Cross-listed from VIEN 4940, Robert Shepherd and Anand Mishra, Cornell University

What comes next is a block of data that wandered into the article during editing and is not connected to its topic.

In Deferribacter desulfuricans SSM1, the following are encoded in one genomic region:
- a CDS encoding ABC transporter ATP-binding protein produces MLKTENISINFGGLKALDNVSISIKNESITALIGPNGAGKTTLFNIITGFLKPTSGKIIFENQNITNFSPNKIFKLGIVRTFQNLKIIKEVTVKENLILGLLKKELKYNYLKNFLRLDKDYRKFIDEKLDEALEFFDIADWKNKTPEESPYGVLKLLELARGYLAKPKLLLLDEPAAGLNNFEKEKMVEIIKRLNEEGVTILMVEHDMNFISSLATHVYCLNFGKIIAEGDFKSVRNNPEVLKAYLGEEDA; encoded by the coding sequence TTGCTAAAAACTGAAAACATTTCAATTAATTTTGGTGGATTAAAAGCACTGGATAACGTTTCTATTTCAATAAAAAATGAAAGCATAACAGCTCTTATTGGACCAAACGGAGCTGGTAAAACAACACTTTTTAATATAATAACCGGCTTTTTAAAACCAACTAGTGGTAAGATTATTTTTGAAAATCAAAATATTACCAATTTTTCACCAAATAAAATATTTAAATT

Abstract: Soil, the microbiome, and plant roots represent a critical frontier in terrestrial carbon sequestration. But the opacity of land, coupled with the heterogeneity and dynamic nature of the soil-microbe-root system, has severely limited direct observations. Here, we will discuss how to develop a suite of technology to provide dynamic access to the rhizosphere (root-soil interface) for multi-modal sensing of chemical and biological parameters with a focus on in-situ soil, water, and carbon interactions. In particular, we will discuss, nature of soil, plant, rhizosphere, and borrowing mechanism of biological organisms, especially plants. We will also see how plant root could be an ideal model for soil exploration robot and its mechanism of root growth, energy efficiency, sensing, and low fiction strategy. Also, we will have a look at our current robotic prototype (SoilBot), which aims to study soil properties, track the root inside the soil and study root excretions and microbiome exudation (metabolites and volatiles) in real-time.